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Terry Zwigoff Documentaries Now on Criterion

Many great things are aligning today! Robert Crumb who has made some of the most influential comics and illustrations on Earth along with Fantagraphics Books, who has been one of the best publishers to release his work to the public can stand next to The Criterion Collection who has just released Terry Zwigoff's Crumb on DVD and Blu-ray. And here at Scarecrow Video it all comes together with a give-away and coupons! We're giving away a DVD or Blu-ray of Crumb and a DVD of Louie Bluie. To enter, visit our Facebook page and click LIKE on the official giveaway post. If you're not of the social networking ilk, email us at scarecrow@scarecrow.com with the subject line CRUMB.
If you buy either title here, you'll get a coupon for 20% off your total purchase at Fantagraphics. If you visit Fantagraphics, get a coupon for $2 off Crumb here.

Terry Zwigoff's beautifully sharp and honest documentary of cartoonist Robert Crumb is in many ways one of the best observations on a creative human there is. Zwigoff is able to encompass numerous aspects of one man's life into a seamless two hour time capsule. The focus is mostly on cartoonist Robert Crumb and his meticulouslycross-hatched black and white illustrations that helped spawn an underground movement in comic books. However, to ground this living legend in the real world, Crumb's life in 1994 is balanced with his past through family. Simply titling it "Crumb" allows the film the space it needs to appreciate Robert's family and how much of an effect they have on his life. His immediate family, wife Aline Kominsky-Crumb, his son Jesse, and daughter Sophie, are used to put into perspective his life at the time before he moves to France in contrast to his mother and two brothers Maxon and Charles are introduced to form a more bitter sweet view of childhood and their artistic influence on Robert. Through Zwigoff's eye we see warmth and humor in everything surrounding Crumb, even as dark and depressing or lewd and controversial as some of it can be. Never once does it ask the viewer to applaud or feel compassion for the title character(s). It is merely a portrait of an artist who's life is as fascinating as his art.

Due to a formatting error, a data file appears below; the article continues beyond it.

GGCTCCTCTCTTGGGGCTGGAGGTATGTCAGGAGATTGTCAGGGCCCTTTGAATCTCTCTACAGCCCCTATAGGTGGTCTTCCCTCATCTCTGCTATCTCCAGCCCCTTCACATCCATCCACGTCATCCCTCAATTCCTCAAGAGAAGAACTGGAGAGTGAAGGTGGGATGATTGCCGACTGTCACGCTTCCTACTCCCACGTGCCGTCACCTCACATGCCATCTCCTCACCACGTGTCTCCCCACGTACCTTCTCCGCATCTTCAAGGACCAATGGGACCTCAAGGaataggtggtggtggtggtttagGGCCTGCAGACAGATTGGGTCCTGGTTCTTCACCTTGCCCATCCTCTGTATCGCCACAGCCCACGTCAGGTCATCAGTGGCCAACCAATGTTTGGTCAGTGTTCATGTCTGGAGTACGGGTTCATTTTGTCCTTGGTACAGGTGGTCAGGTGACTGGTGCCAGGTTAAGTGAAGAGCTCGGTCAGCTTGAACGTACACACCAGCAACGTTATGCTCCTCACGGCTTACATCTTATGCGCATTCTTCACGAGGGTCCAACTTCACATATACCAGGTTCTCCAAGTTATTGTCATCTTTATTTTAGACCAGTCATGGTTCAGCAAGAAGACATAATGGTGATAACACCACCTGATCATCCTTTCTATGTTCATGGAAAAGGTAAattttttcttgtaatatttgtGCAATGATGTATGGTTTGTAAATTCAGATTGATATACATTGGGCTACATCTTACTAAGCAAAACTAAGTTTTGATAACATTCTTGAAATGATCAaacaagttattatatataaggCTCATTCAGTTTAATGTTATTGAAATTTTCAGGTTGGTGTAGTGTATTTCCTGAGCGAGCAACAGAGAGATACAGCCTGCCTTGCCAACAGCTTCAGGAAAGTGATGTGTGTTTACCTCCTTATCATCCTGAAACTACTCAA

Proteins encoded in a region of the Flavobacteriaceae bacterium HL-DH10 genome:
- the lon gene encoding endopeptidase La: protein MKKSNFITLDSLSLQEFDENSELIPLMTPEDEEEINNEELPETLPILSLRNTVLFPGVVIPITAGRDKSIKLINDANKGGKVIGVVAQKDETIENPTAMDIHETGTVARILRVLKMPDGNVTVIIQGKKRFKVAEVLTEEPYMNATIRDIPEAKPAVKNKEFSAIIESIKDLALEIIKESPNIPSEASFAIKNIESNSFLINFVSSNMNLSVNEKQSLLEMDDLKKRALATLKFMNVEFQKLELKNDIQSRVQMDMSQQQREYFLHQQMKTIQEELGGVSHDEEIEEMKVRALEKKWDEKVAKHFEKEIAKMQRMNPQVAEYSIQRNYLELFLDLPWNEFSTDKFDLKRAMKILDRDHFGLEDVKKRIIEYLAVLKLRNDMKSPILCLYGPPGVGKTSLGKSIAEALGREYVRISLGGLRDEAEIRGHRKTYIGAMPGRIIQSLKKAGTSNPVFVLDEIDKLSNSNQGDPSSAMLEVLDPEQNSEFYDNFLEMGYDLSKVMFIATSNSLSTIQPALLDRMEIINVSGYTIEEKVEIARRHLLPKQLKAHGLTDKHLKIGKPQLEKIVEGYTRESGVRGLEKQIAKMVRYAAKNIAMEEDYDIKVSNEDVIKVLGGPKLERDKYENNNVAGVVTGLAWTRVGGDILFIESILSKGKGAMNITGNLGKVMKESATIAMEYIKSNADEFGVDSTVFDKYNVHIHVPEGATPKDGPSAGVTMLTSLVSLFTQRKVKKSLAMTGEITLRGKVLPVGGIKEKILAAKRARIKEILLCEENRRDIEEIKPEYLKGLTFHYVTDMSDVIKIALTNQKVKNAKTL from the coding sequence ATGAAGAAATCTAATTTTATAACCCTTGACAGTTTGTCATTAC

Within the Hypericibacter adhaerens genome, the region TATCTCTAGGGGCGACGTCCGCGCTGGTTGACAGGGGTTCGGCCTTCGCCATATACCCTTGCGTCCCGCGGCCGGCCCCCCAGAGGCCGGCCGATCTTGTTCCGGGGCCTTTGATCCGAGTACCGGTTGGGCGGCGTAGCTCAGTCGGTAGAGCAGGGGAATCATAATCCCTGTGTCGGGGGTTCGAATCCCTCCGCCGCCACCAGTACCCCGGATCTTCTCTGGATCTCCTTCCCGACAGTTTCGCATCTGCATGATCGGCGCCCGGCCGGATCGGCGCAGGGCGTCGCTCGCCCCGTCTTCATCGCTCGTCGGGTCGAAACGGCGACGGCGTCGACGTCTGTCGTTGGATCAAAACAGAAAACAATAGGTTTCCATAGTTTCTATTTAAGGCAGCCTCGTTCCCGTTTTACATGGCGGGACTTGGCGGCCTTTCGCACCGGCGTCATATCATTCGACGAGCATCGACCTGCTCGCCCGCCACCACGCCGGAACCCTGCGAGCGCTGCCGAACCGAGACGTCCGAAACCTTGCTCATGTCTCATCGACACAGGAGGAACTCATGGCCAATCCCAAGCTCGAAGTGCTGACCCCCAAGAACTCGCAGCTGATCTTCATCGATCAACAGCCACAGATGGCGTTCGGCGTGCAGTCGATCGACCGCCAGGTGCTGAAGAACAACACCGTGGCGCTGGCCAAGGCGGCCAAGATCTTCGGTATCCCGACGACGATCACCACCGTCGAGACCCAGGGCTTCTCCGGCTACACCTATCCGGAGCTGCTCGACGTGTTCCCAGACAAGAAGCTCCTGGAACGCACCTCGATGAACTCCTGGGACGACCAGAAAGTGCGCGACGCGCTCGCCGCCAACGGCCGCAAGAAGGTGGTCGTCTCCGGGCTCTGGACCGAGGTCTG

Here's what Spenser had to say about Louie Bluie in the current issue of City Arts magazine: Terry Zwigoff (Crumb, Bad Santa, Ghost World) began his film career with this affectionate documentary about aging string blues maestro Howard Armstrong. Zwigoff's film captures Armstrong's joyous music and personality while also providing insight into the lives of African American musicians and the adversities of racism and segregation. While not the household name he deservedly should be, Armstrong is an irresistibly captivating performer who is not only a gifted musician but also a uniquely talented visual artist, charming raconteur and a classic American citizen.

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